Features

Cardinal Joseph Cardijn and the Young Christian Workers movement

Sunday 19 February 2012

23-02-p15-cardijn-350Joseph Cardijn was born in 1882 in Schaerbeek, Belgium. He grew within the industrial revolution setting that defined 19th century Europe. As a boy, he watched child workers tramping to work in factories and he learnt from his father about the efforts of social reformers to improve their living and working conditions.

Inspired by concerned priests like Fr Adolf Daens and by Pope Leo XIII's iconic encyclical, Rerum Novarum, Cardijn entered the minor seminary in 1897. When his father died in 1903, he made a vow to consecrate his life to the cause of workers.

He was ordained a priest in 1906 and in 1912, after five years' teaching Latin at another minor seminary, he was assigned the parish priest of Our Lady of Laeken near Brussels. Within a year he had organised groups for over 1000 women including the first young workers groups. The same year he met young Fernand Tonnet, who would become one of the famous 'founder trio' of the embryonic Young Christian Workers movement.

Imprisoned by the occupying German forces during World War I, Cardijn took the opportunity to draft what would become the manual of the future YCW.

Once the war was over, he was back in action with Tonnet, who had also survived the war as a soldier. Together with Paul Garcet and Jacques Meert, they launched the Young Trade Unionists, which in 1924 adopted the name Young Christian Workers.

Pope Pius XI backed Cardijn and the YCW and in 1935, he declared it an "authentic model" of Catholic Action. By the mid-1930s, small YCW movements existed in North and South America, Africa and Asia.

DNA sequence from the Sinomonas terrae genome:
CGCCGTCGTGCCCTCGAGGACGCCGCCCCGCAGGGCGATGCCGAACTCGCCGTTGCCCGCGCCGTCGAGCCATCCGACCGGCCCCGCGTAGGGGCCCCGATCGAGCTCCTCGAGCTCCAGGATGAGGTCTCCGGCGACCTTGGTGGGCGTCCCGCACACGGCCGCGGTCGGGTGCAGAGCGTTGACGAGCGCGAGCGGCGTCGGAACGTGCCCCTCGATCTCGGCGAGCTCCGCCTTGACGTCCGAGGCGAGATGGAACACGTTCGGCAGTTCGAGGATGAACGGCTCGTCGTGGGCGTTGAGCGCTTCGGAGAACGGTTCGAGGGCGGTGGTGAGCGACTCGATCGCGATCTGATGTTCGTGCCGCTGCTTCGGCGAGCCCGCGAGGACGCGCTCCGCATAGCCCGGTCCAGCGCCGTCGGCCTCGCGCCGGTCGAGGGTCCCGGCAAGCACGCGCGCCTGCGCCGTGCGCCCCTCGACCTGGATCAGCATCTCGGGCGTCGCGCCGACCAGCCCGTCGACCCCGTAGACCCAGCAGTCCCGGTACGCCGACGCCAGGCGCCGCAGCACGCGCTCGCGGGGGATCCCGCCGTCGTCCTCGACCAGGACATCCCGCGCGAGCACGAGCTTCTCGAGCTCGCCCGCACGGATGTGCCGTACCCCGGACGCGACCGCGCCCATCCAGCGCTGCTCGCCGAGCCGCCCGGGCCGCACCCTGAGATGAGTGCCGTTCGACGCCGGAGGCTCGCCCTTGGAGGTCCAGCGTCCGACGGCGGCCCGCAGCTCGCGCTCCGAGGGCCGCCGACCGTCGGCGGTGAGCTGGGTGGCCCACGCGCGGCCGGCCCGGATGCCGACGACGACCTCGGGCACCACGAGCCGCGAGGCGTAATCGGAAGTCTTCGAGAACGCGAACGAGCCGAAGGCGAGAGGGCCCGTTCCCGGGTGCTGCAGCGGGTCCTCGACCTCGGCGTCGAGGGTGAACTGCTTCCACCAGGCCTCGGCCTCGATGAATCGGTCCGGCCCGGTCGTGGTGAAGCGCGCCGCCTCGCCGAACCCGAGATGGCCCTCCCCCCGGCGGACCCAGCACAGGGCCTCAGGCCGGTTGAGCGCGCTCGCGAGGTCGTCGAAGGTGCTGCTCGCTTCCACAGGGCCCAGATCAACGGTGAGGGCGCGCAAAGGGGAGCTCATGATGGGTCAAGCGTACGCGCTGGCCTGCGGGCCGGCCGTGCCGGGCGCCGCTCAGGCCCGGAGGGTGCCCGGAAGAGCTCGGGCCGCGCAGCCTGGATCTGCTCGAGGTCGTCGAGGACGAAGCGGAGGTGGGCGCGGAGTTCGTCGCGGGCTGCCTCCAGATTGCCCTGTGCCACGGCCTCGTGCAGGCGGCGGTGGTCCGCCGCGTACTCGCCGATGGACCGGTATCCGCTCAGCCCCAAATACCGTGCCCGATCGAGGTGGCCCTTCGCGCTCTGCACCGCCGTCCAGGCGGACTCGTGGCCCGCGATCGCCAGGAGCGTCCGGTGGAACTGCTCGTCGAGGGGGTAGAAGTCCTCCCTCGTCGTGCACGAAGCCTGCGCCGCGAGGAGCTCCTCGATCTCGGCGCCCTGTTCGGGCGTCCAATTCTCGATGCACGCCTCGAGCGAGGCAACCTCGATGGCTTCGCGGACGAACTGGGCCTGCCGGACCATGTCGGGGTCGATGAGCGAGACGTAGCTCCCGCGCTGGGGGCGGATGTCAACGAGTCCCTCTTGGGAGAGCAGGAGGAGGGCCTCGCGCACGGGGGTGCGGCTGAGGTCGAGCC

In Australia, Catholic Action supporters Paul McGuire and Kevin T. Kelly were also promoting the YCW. In 1939, Kelly published a short pamphlet which led to its foundation in Australia, particularly under the leadership of Fr Frank Lombard and lay leaders Ted Long and Frank McCann.

By the 1950s, Cardijn was a recognised international figure, touring the world. He gave the keynote address at the first international lay apostolate congress in Rome in 1951. In 1957, he brought 32,000 young workers to Rome for a World Assembly at the Vatican followed by the first International YCW Council.

In a meeting with Pope John XXIII, Cardijn proposed the writing of an encyclical to mark the 70th anniversary of Rerum Novarum. This became the encyclical Mater et Magistra which also formally recognised the 'See Judge Act' method.

Pope John also named Cardijn to the Commission on Laity preparing Vatican II. In 1965, Pope Paul VI made him a cardinal enabling him to participate fully in the last session of the Council where he gave three speeches.

In 1958, Cardijn made his first visit to Australia speaking at public rallies in Melbourne, Adelaide and elsewhere. He came again in 1966, this time as a cardinal, in one of his last international trips before his death at the age of 84 on 24 July 1967.

Cardinal Joseph Cardijn’s ‘See Judge Act’ method for social inquiry

“There are three stages which should normally be followed in the reduction of social principles into practice. First, one reviews the concrete situation; secondly, one forms a judgment on it in the light of these same principles; thirdly, one decides what in the circumstances can and should be done to implement these principles … Knowledge acquired in this way does not remain merely abstract, but is seen as something that must be translated into action.”
-Mater et Magistra (On Christianity and Social Progress)
Pope John XXIII, 1961

See
What exactly is happening?
Why is this happening?
Who is being affected?

Judge
What do you think about all of this?
What do your values, your beliefs, your faith say?
What do you think should be happening?

Act
What exactly would you like to change?
What action are you going to take now?
Whom can you involve in your action?

Photo: Cardinal Joseph Cardijn, © MDHC Catholic Archdiocese of Melbourne

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